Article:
Thousands of undocumented waiting to hear if they can visit Ireland
Jimmy Deenihan, Irish Minister for the Diaspora has said he is awaiting a response from President Obama's administration as to whether undocumented Irish will be able to travel between the United States and Ireland under the auspices of the new executive order on immigration. Deenihan was in Washington for politicla and Irish community meetings.
The executive order, announced in November following the defeat of the Democrats in the midterm elections, will confer a legal work status on millions of undocumented immigrants. Of the estimated four million undocumented immigrants in America, roughly 50,000 of these are Irish.
The executive order will protect the parents of children born in the United States and the parents of those with permanent residency. It is expected that many thousands of undocumented Irish will be eligible for the scheme, but those left out in the cold include undocumented who are childless and those who have US-born children but fall outside of the time parameters of the scheme.
During his recent visit to Washington, DC, Minister Deenihan has urged those who may be eligible to for these visas to gather all of the necessary paperwork now, including birth certificates, proof of residency, etc. This is a step that has also been urged by Irish immigration services that deal regularly with the challenges faced by the undocumented.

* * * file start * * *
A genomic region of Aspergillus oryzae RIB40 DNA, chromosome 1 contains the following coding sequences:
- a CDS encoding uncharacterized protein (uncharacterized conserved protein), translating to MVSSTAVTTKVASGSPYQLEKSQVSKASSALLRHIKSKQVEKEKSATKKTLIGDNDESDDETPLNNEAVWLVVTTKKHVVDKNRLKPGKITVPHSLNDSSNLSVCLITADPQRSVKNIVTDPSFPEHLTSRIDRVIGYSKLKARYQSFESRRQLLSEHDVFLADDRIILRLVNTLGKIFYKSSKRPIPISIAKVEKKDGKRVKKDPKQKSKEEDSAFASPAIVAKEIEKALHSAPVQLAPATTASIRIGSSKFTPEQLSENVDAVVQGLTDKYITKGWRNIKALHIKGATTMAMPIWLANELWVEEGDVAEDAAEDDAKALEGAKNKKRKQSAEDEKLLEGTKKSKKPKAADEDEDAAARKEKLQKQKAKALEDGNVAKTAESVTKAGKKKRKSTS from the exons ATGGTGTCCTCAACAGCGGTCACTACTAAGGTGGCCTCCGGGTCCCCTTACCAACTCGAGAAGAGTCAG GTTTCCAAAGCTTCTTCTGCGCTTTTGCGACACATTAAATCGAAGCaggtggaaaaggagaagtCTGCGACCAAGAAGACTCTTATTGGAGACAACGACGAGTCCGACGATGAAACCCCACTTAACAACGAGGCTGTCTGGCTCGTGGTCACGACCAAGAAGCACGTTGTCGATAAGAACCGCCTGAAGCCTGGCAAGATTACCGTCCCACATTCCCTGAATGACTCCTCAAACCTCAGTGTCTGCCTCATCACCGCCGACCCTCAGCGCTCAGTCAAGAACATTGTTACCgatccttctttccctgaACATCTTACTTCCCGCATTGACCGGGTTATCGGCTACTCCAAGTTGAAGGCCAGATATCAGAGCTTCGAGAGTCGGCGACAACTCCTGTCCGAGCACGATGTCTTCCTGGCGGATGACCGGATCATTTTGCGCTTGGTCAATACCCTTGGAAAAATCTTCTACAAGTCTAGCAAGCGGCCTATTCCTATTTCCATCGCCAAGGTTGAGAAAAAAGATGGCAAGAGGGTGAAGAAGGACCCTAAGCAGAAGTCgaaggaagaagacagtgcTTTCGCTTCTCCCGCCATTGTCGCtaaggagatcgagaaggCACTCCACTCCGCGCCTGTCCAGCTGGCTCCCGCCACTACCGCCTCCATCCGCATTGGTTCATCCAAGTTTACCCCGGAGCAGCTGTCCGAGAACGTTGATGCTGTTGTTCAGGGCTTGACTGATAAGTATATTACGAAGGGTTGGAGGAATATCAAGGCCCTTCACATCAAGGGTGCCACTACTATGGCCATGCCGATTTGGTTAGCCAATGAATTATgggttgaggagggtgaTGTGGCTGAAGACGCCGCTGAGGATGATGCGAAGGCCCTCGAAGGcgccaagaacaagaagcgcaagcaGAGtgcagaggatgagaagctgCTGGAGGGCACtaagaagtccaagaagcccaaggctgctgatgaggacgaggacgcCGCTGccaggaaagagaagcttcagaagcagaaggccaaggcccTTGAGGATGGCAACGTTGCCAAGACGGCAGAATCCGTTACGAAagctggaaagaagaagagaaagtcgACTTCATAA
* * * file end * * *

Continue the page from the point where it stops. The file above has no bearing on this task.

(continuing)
Speaking to the Irish Times, he said “People should embrace the opportunity that the Obama initiative will give them, and that they will not miss the opportunity.”
He also noted that despite vows from leading Republicans to see Obama’s executive action defeated in the Senate, he does not think it likely they will receive the 60 votes necessary overturn it.
While in DC, Minister Deenihan met with a number of key Republicans, including former vice presidential candidate Paul Ryan, who has roots in Kilkenny. Deenihan indicated that the Irish government is seeking to strengthen ties with Republican party members, telling the Irish Times “They hold the reins of power here and I think we have to nurture those contacts at this point.”
Speculation continues to grow as to what exactly executive action entails, and whether or not it will allow undocumented Irish people to travel between the United States and Ireland. The ability to travel in the case of non-emergencies is one of the chief concerns of those hoping to obtain visas, as many Irish here have missed out on years of weddings, births and funerals in Ireland due to their inability to leave and re-enter the country.
Minister Deenihan, Irish Ambassador to America Anne Anderson and indeed the entire Irish government will be watching carefully as the Obama administration reveals information on the immigration order while navigating a hostile Republican majority, in the hopes that they welcome home thousands of undocumented Irish after years away.